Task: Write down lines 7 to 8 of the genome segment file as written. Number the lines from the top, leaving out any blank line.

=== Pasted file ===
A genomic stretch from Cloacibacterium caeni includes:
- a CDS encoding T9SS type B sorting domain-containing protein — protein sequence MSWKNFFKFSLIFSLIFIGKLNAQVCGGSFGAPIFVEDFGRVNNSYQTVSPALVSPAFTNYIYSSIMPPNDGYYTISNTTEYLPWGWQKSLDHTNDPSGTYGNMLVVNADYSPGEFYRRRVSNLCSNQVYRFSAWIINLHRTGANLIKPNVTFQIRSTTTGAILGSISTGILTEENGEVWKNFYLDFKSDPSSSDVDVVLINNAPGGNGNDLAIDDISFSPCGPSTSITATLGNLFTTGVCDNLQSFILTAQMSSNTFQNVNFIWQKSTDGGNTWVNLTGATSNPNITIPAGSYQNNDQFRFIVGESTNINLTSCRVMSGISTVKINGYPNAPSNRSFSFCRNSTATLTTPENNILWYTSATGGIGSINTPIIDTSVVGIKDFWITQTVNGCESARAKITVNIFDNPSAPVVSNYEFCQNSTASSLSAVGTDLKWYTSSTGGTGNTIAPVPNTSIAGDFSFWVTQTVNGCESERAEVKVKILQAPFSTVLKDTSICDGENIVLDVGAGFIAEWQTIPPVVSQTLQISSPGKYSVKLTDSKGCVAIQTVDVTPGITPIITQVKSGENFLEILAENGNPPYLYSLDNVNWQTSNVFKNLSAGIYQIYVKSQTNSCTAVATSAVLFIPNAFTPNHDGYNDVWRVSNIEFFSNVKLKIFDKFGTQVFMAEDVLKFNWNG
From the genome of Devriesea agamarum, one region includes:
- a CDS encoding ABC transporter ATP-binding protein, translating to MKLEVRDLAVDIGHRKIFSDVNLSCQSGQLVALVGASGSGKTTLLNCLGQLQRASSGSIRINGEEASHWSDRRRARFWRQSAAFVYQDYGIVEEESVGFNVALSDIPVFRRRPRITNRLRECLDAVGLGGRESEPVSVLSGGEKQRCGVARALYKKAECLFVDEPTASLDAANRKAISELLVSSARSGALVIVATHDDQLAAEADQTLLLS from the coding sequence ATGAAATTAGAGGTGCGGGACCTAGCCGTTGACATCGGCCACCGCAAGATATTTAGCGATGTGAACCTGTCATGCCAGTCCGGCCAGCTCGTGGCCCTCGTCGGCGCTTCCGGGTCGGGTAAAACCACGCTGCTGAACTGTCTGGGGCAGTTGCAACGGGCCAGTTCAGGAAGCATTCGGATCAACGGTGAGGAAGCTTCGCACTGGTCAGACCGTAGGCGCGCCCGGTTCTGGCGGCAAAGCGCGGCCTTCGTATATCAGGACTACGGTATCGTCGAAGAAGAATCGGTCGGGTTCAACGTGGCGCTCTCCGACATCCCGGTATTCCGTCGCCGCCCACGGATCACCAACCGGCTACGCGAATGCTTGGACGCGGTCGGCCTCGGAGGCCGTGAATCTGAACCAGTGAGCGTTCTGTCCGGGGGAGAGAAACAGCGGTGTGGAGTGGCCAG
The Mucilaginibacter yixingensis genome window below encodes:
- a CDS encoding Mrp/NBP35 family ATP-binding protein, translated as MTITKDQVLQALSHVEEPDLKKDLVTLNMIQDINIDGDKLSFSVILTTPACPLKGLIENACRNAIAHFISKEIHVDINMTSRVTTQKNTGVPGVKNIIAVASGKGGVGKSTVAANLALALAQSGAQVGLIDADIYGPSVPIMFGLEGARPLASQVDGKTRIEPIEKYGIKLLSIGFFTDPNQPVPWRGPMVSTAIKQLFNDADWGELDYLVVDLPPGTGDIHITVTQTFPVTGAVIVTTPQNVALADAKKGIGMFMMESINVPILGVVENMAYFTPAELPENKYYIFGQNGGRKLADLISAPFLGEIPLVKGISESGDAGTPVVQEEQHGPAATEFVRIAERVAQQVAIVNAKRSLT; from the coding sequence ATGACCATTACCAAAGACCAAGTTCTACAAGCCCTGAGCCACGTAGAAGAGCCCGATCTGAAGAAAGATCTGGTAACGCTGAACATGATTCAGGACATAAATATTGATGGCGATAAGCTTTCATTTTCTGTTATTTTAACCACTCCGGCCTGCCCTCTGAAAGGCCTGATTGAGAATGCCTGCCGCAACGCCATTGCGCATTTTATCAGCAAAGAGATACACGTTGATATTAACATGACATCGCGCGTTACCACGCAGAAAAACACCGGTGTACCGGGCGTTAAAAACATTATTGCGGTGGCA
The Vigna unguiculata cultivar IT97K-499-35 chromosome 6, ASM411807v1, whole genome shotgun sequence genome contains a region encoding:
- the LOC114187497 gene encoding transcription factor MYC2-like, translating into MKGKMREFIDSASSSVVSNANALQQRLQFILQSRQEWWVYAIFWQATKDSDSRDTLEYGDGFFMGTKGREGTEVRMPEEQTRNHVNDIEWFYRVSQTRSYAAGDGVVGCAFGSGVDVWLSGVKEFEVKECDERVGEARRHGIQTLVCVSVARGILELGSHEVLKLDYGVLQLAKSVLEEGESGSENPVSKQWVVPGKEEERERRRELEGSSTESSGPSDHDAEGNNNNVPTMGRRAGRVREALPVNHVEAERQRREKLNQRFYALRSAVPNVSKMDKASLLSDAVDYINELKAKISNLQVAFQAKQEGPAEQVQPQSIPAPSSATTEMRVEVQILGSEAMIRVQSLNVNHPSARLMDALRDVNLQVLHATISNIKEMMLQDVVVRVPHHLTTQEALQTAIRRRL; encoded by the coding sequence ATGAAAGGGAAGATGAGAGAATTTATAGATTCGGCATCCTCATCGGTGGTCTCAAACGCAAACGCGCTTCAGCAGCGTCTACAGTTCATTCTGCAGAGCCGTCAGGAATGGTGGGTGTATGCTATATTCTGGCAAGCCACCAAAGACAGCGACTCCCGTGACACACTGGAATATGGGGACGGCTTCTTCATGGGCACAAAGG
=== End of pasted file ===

The Vigna unguiculata cultivar IT97K-499-35 chromosome 6, ASM411807v1, whole genome shotgun sequence genome contains a region encoding:
- the LOC114187497 gene encoding transcription factor MYC2-like, translating into MKGKMREFIDSASSSVVSNANALQQRLQFILQSRQEWWVYAIFWQATKDSDSRDTLEYGDGFFMGTKGREGTEVRMPEEQTRNHVNDIEWFYRVSQTRSYAAGDGVVGCAFGSGVDVWLSGVKEFEVKECDERVGEARRHGIQTLVCVSVARGILELGSHEVLKLDYGVLQLAKSVLEEGESGSENPVSKQWVVPGKEEERERRRELEGSSTESSGPSDHDAEGNNNNVPTMGRRAGRVREALPVNHVEAERQRREKLNQRFYALRSAVPNVSKMDKASLLSDAVDYINELKAKISNLQVAFQAKQEGPAEQVQPQSIPAPSSATTEMRVEVQILGSEAMIRVQSLNVNHPSARLMDALRDVNLQVLHATISNIKEMMLQDVVVRVPHHLTTQEALQTAIRRRL; encoded by the coding sequence ATGAAAGGGAAGATGAGAGAATTTATAGATTCGGCATCCTCATCGGTGGTCTCAAACGCAAACGCGCTTCAGCAGCGTCTACAGTTCATTCTGCAGAGCCGTCAGGAATGGTGGGTGTATGCTATATTCTGGCAAGCCACCAAAGACAGCGACTCCCGTGACACACTGGAATATGGGGACGGCTTCTTCATGGGCACAAAGG